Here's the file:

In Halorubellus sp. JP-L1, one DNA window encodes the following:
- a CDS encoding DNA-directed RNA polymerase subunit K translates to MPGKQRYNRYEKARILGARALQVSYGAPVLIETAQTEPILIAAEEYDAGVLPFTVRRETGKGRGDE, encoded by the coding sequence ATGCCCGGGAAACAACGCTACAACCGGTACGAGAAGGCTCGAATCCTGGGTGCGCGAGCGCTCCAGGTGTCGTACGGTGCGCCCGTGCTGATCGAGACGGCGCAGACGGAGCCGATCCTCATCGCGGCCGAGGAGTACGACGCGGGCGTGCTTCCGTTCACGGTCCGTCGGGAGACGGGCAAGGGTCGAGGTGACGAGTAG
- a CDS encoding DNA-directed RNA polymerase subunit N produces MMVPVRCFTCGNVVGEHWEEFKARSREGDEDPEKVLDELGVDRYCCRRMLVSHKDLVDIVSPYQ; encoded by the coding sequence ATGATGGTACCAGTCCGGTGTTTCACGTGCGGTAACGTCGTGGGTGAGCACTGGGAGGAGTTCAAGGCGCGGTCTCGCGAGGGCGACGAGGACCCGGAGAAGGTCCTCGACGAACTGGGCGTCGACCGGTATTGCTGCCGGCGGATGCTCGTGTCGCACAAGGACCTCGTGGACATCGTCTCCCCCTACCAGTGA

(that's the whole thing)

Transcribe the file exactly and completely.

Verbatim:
In Halorubellus sp. JP-L1, one DNA window encodes the following:
- a CDS encoding DNA-directed RNA polymerase subunit K translates to MPGKQRYNRYEKARILGARALQVSYGAPVLIETAQTEPILIAAEEYDAGVLPFTVRRETGKGRGDE, encoded by the coding sequence ATGCCCGGGAAACAACGCTACAACCGGTACGAGAAGGCTCGAATCCTGGGTGCGCGAGCGCTCCAGGTGTCGTACGGTGCGCCCGTGCTGATCGAGACGGCGCAGACGGAGCCGATCCTCATCGCGGCCGAGGAGTACGACGCGGGCGTGCTTCCGTTCACGGTCCGTCGGGAGACGGGCAAGGGTCGAGGTGACGAGTAG
- a CDS encoding DNA-directed RNA polymerase subunit N produces MMVPVRCFTCGNVVGEHWEEFKARSREGDEDPEKVLDELGVDRYCCRRMLVSHKDLVDIVSPYQ; encoded by the coding sequence ATGATGGTACCAGTCCGGTGTTTCACGTGCGGTAACGTCGTGGGTGAGCACTGGGAGGAGTTCAAGGCGCGGTCTCGCGAGGGCGACGAGGACCCGGAGAAGGTCCTCGACGAACTGGGCGTCGACCGGTATTGCTGCCGGCGGATGCTCGTGTCGCACAAGGACCTCGTGGACATCGTCTCCCCCTACCAGTGA